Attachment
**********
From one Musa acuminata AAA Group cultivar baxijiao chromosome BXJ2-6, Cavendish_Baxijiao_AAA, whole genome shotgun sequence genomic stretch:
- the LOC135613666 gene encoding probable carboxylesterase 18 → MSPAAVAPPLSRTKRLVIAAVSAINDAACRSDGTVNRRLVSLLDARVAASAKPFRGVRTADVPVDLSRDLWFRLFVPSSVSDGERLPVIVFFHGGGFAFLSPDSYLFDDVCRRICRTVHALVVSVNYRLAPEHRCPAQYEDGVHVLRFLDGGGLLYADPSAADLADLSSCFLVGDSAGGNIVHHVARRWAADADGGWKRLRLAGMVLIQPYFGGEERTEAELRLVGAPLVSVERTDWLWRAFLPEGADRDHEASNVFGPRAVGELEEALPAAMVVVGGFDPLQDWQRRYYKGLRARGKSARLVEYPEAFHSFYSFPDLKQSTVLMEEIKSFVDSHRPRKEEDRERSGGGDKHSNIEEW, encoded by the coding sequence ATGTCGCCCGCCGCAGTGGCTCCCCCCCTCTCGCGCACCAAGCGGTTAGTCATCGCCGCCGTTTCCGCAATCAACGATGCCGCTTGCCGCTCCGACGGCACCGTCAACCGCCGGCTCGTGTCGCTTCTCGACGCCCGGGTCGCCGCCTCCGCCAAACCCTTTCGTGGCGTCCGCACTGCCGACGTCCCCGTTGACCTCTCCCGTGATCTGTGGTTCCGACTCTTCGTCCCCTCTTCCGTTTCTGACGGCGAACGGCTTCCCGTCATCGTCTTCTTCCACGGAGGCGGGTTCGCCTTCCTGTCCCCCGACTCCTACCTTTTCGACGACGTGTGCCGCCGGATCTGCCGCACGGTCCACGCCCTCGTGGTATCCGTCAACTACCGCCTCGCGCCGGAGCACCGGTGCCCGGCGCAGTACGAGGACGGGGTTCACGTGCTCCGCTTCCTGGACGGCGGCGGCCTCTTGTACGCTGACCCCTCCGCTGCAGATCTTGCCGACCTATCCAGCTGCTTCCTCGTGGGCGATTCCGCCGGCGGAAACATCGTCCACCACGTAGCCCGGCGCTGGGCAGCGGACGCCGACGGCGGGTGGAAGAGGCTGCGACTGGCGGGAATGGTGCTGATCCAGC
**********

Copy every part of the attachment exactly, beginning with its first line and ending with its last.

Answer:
From one Musa acuminata AAA Group cultivar baxijiao chromosome BXJ2-6, Cavendish_Baxijiao_AAA, whole genome shotgun sequence genomic stretch:
- the LOC135613666 gene encoding probable carboxylesterase 18 → MSPAAVAPPLSRTKRLVIAAVSAINDAACRSDGTVNRRLVSLLDARVAASAKPFRGVRTADVPVDLSRDLWFRLFVPSSVSDGERLPVIVFFHGGGFAFLSPDSYLFDDVCRRICRTVHALVVSVNYRLAPEHRCPAQYEDGVHVLRFLDGGGLLYADPSAADLADLSSCFLVGDSAGGNIVHHVARRWAADADGGWKRLRLAGMVLIQPYFGGEERTEAELRLVGAPLVSVERTDWLWRAFLPEGADRDHEASNVFGPRAVGELEEALPAAMVVVGGFDPLQDWQRRYYKGLRARGKSARLVEYPEAFHSFYSFPDLKQSTVLMEEIKSFVDSHRPRKEEDRERSGGGDKHSNIEEW, encoded by the coding sequence ATGTCGCCCGCCGCAGTGGCTCCCCCCCTCTCGCGCACCAAGCGGTTAGTCATCGCCGCCGTTTCCGCAATCAACGATGCCGCTTGCCGCTCCGACGGCACCGTCAACCGCCGGCTCGTGTCGCTTCTCGACGCCCGGGTCGCCGCCTCCGCCAAACCCTTTCGTGGCGTCCGCACTGCCGACGTCCCCGTTGACCTCTCCCGTGATCTGTGGTTCCGACTCTTCGTCCCCTCTTCCGTTTCTGACGGCGAACGGCTTCCCGTCATCGTCTTCTTCCACGGAGGCGGGTTCGCCTTCCTGTCCCCCGACTCCTACCTTTTCGACGACGTGTGCCGCCGGATCTGCCGCACGGTCCACGCCCTCGTGGTATCCGTCAACTACCGCCTCGCGCCGGAGCACCGGTGCCCGGCGCAGTACGAGGACGGGGTTCACGTGCTCCGCTTCCTGGACGGCGGCGGCCTCTTGTACGCTGACCCCTCCGCTGCAGATCTTGCCGACCTATCCAGCTGCTTCCTCGTGGGCGATTCCGCCGGCGGAAACATCGTCCACCACGTAGCCCGGCGCTGGGCAGCGGACGCCGACGGCGGGTGGAAGAGGCTGCGACTGGCGGGAATGGTGCTGATCCAGC